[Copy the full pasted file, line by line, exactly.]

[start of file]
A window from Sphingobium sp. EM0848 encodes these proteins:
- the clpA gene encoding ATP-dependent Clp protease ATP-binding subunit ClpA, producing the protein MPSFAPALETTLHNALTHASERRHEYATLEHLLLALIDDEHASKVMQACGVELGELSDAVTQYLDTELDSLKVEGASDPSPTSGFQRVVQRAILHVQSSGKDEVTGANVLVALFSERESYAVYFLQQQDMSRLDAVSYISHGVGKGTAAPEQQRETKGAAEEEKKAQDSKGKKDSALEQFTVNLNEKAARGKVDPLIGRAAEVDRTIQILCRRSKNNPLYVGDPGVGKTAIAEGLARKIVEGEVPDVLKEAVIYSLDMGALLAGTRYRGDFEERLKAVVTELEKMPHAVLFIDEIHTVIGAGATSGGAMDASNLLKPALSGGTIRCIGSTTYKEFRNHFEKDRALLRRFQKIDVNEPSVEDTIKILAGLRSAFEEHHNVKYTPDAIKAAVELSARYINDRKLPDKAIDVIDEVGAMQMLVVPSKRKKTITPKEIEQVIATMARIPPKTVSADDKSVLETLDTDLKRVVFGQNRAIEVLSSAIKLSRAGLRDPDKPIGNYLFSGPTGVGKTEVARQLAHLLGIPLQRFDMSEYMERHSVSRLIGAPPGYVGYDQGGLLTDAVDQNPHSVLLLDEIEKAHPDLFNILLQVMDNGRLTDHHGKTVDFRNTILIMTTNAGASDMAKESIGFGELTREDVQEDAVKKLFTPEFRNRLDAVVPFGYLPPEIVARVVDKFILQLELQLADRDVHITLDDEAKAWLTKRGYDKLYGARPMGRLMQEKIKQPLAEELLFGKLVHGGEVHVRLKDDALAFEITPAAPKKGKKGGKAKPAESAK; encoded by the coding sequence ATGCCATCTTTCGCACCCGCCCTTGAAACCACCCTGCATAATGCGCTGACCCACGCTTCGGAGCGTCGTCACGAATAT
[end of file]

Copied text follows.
A window from Sphingobium sp. EM0848 encodes these proteins:
- the clpA gene encoding ATP-dependent Clp protease ATP-binding subunit ClpA, producing the protein MPSFAPALETTLHNALTHASERRHEYATLEHLLLALIDDEHASKVMQACGVELGELSDAVTQYLDTELDSLKVEGASDPSPTSGFQRVVQRAILHVQSSGKDEVTGANVLVALFSERESYAVYFLQQQDMSRLDAVSYISHGVGKGTAAPEQQRETKGAAEEEKKAQDSKGKKDSALEQFTVNLNEKAARGKVDPLIGRAAEVDRTIQILCRRSKNNPLYVGDPGVGKTAIAEGLARKIVEGEVPDVLKEAVIYSLDMGALLAGTRYRGDFEERLKAVVTELEKMPHAVLFIDEIHTVIGAGATSGGAMDASNLLKPALSGGTIRCIGSTTYKEFRNHFEKDRALLRRFQKIDVNEPSVEDTIKILAGLRSAFEEHHNVKYTPDAIKAAVELSARYINDRKLPDKAIDVIDEVGAMQMLVVPSKRKKTITPKEIEQVIATMARIPPKTVSADDKSVLETLDTDLKRVVFGQNRAIEVLSSAIKLSRAGLRDPDKPIGNYLFSGPTGVGKTEVARQLAHLLGIPLQRFDMSEYMERHSVSRLIGAPPGYVGYDQGGLLTDAVDQNPHSVLLLDEIEKAHPDLFNILLQVMDNGRLTDHHGKTVDFRNTILIMTTNAGASDMAKESIGFGELTREDVQEDAVKKLFTPEFRNRLDAVVPFGYLPPEIVARVVDKFILQLELQLADRDVHITLDDEAKAWLTKRGYDKLYGARPMGRLMQEKIKQPLAEELLFGKLVHGGEVHVRLKDDALAFEITPAAPKKGKKGGKAKPAESAK; encoded by the coding sequence ATGCCATCTTTCGCACCCGCCCTTGAAACCACCCTGCATAATGCGCTGACCCACGCTTCGGAGCGTCGTCACGAATAT